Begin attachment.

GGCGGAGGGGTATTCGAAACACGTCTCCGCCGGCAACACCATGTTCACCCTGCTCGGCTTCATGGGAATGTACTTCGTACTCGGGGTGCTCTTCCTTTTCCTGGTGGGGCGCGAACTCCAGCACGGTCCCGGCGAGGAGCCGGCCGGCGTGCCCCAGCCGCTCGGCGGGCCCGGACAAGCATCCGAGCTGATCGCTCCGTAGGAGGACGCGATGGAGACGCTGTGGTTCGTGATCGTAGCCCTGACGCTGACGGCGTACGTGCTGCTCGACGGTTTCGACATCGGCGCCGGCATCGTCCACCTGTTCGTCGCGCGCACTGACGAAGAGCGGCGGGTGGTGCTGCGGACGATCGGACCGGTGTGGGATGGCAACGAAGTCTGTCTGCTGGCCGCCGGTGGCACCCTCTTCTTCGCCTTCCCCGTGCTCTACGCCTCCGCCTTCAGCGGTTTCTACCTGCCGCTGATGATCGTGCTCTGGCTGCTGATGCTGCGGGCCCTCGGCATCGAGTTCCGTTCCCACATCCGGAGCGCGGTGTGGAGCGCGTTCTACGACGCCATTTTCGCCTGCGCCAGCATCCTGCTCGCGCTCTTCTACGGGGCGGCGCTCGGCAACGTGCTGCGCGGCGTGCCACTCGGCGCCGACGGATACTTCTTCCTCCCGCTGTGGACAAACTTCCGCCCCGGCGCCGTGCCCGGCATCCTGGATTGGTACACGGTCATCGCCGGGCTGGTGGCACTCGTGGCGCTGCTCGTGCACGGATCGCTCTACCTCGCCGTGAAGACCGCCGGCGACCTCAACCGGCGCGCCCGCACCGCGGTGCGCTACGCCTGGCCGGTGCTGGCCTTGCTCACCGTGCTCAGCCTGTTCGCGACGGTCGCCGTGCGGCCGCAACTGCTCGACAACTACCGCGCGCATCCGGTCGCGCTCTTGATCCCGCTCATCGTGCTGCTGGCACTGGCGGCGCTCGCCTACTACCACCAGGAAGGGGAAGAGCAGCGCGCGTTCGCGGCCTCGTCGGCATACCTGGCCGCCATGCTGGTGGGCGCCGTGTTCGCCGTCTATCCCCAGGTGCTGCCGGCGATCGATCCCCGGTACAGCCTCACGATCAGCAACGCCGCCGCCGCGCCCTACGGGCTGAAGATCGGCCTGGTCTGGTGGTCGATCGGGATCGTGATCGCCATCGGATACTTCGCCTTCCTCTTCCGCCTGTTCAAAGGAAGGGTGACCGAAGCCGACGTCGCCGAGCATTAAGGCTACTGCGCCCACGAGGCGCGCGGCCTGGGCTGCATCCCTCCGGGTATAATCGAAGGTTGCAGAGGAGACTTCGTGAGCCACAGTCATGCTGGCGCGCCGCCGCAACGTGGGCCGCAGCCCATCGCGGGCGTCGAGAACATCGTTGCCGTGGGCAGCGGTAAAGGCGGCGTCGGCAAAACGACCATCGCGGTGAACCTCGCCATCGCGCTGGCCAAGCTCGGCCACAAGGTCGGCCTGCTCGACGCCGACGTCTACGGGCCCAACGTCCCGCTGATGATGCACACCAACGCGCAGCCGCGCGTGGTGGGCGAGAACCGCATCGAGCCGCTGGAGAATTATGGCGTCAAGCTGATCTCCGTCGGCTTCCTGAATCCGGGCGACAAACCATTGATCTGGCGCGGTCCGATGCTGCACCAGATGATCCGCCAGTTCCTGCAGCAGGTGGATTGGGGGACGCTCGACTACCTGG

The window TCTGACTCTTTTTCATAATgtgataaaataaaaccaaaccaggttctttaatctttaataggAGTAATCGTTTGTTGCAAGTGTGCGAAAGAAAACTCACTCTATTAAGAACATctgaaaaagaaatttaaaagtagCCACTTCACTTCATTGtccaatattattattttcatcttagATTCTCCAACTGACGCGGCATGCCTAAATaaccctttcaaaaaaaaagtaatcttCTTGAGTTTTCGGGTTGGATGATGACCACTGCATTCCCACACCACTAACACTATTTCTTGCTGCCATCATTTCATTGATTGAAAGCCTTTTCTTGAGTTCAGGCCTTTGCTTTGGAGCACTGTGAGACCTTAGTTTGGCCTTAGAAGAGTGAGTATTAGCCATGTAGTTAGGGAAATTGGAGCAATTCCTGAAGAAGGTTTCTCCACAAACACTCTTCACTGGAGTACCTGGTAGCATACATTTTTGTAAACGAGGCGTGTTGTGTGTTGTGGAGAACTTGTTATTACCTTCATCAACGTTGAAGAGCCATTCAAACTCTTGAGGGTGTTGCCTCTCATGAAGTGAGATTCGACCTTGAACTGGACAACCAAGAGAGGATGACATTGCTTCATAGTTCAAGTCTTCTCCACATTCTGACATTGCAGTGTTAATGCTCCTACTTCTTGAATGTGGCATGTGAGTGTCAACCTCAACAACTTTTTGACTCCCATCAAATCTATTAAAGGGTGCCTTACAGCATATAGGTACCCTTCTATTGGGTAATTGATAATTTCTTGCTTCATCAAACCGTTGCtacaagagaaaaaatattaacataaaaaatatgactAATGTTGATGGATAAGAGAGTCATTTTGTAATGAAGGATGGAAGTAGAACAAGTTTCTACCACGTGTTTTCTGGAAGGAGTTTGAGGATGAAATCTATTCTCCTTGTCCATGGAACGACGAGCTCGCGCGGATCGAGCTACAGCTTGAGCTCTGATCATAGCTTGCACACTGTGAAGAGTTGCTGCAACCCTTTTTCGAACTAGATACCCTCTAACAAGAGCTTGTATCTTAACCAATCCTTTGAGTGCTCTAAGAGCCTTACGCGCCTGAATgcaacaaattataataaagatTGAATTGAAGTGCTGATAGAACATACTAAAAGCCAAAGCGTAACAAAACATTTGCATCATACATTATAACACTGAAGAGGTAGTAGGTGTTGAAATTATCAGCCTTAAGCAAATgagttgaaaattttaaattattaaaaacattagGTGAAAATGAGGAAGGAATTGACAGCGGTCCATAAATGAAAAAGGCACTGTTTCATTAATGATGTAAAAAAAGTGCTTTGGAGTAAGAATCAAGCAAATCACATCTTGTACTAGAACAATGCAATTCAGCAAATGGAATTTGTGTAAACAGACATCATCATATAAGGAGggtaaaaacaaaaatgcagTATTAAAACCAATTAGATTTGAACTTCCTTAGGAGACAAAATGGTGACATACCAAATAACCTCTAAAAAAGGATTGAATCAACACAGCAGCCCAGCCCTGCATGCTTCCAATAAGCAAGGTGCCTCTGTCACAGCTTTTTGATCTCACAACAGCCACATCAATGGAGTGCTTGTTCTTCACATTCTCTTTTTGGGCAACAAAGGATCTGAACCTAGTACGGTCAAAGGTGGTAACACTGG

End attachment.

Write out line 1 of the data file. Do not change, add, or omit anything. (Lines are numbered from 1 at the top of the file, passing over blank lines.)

GGCGGAGGGGTATTCGAAACACGTCTCCGCCGGCAACACCATGTTCACCCTGCTCGGCTTCATGGGAATGTACTTCGTACTCGGGGTGCTCTTCCTTTTCCTGGTGGGGCGCGAACTCCAGCACGGTCCCGGCGAGGAGCCGGCCGGCGTGCCCCAGCCGCTCGGCGGGCCCGGACAAGCATCCGAGCTGATCGCTCCGTAGGAGGACGCGATGGAGACGCTGTGGTTCGTGATCGTAGCCCTGACGCTGACGGCGTACGTGCTGCTCGACGGTTTCGACATCGGCGCCGGCATCGTCCACCTGTTCGTCGCGCGCACTGACGAAGAGCGGCGGGTGGTGCTGCGGACGATCGGACCGGTGTGGGATGGCAACGAAGTCTGTCTGCTGGCCGCCGGTGGCACCCTCTTCTTCGCCTTCCCCGTGCTCTACGCCTCCGCCTTCAGCGGTTTCTACCTGCCGCTGATGATCGTGCTCTGGCTGCTGATGCTGCGGGCCCTCGGCATCGAGTTCCGTTCCCACATCCGGAGCGCGGTGTGGAGCGCGTTCTACGACGCCATTTTCGCCTGCGCCAGCATCCTGCTCGCGCTCTTCTACGGGGCGGCGCTCGGCAACGTGCTGCGCGGCGTGCCACTCGGCGCCGACGGATACTTCTTCCTCCCGCTGTGGACAAACTTCCGCCCCGGCGCCGTGCCCGGCATCCTGGATTGGTACACGGTCATCGCCGGGCTGGTGGCACTCGTGGCGCTGCTCGTGCACGGATCGCTCTACCTCGCCGTGAAGACCGCCGGCGACCTCAACCGGCGCGCCCGCACCGCGGTGCGCTACGCCTGGCCGGTGCTGGCCTTGCTCACCGTGCTCAGCCTGTTCGCGACGGTCGCCGTGCGGCCGCAACTGCTCGACAACTACCGCGCGCATCCGGTCGCGCTCTTGATCCCGCTCATCGTGCTGCTGGCACTGGCGGCGCTCGCCTACTACCACCAGGAAGGGGAAGAGCAGCGCGCGTTCGCGGCCTCGTCGGCATACCTGGCCGCCATGCTGGTGGGCGCCGTGTTCGCCGTCTATCCCCAGGTGCTGCCGGCGATCGATCCCCGGTACAGCCTCACGATCAGCAACGCCGCCGCCGCGCCCTACGGGCTGAAGATCGGCCTGGTCTGGTGGTCGATCGGGATCGTGATCGCCATCGGATACTTCGCCTTCCTCTTCCGCCTGTTCAAAGGAAGGGTGACCGAAGCCGACGTCGCCGAGCATTAAGGCTACTGCGCCCACGAGGCGCGCGGCCTGGGCTGCATCCCTCCGGGTATAATCGAAGGTTGCAGAGGAGACTTCGTGAGCCACAGTCATGCTGGCGCGCCGCCGCAACGTGGGCCGCAGCCCATCGCGGGCGTCGAGAACATCGTTGCCGTGGGCAGCGGTAAAGGCGGCGTCGGCAAAACGACCATCGCGGTGAACCTCGCCATCGCGCTGGCCAAGCTCGGCCACAAGGTCGGCCTGCTCGACGCCGACGTCTACGGGCCCAACGTCCCGCTGATGATGCACACCAACGCGCAGCCGCGCGTGGTGGGCGAGAACCGCATCGAGCCGCTGGAGAATTATGGCGTCAAGCTGATCTCCGTCGGCTTCCTGAATCCGGGCGACAAACCATTGATCTGGCGCGGTCCGATGCTGCACCAGATGATCCGCCAGTTCCTGCAGCAGGTGGATTGGGGGACGCTCGACTACCTGG